A trade association in the United Kingdom has published a guide on managing food safety for the temperature-controlled storage and distribution sector.
The Cold Chain Federation said the guidance should make it easier for members to develop, improve and implement food safety plans and processes. The guide was produced with support from the federation’s members and the UK’s Food Standards Agency.
It brings together information on compliance, best practices and recommendations for managing food safety risks in the cold chain and insights into likely future issues.
Help companies and regulatory bodies
Ensuring Food Safety in the Cold Chain has nine chapters and indicates what measures are mandatory under food safety legislation, good practices for the BRCGS Global Standard for Storage and Distribution (Issue 4), and can be used by members to check processes, as part of staff training and to obtain the highest BRCGS Storage and Distribution certification grade.
Tom Southall, Cold Chain Federation policy director, said the guide aims to help businesses achieve high standards of food safety in their facilities and to support enforcement agencies to better understand specific functions of the cold chain.
“Keeping frozen and chilled food safe is the fundamental purpose of the cold chain. Whilst the UK’s cold chain businesses are experts in keeping the nation supplied with safe food, rapidly evolving innovations and changing consumer demands makes can make maintaining these standards challenging. This can require a lot of time spent getting to grips and staying up to date with a range of regulations, certification schemes, and best practice,” he said.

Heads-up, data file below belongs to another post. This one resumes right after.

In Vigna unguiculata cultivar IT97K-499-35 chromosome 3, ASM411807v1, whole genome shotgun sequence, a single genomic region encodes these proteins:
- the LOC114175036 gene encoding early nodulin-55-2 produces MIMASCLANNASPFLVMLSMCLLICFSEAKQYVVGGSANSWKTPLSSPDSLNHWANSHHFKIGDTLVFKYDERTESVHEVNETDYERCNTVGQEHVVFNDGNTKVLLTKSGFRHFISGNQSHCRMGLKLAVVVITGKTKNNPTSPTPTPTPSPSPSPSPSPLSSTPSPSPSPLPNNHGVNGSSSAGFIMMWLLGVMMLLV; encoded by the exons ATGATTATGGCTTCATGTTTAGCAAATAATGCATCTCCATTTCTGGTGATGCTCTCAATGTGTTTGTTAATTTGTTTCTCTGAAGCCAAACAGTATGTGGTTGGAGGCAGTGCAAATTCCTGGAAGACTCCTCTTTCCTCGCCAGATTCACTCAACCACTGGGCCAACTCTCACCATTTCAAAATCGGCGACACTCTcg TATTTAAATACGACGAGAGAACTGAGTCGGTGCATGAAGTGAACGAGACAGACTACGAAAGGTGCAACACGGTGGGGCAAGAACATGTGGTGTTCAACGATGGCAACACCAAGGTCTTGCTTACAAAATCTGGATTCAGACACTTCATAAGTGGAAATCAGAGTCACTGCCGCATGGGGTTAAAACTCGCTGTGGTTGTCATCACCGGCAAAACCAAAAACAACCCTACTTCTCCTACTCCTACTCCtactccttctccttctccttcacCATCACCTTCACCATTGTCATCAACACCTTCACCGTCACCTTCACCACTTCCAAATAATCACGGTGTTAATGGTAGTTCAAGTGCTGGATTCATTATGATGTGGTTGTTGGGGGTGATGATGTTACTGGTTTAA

Topics covered include food safety culture, Hazard Analysis and Critical Control Points (HACCP) in the cold chain, temperature control, preventing and responding to contamination, food allergens, good hygiene practices and defense against food crime.
Shane Brennan, Cold Chain Federation chief executive, said with the exit of the UK from the European Union and new trade arrangements, changes can be expected in global food supply chains.
“At the same time, the COVID-19 pandemic has extended the cold chain to the consumer’s front door. Food safety compliance systems need to be resilient, agile and forward-facing to ensure that good standards maintain safe food throughout the entire food chain from beginning to end, whatever new challenges we are faced with,” he said.
The document will be made available as part of BRCGS’s online library platform for sites and certification bodies subscribed to the BRCGS Global Standard for Storage and Distribution.
Jon Murthy, BRCGS head of global marketing, said the emphasis is on improving performance rather than compliance with minimum standards.
“The global pandemic has placed supply chain resilience firmly front of mind for brands and retailers. It has accelerated the changing role of the warehousing and logistics sector with the growth of e-commerce, the diversification of operational activities and new transport flows,” he said.
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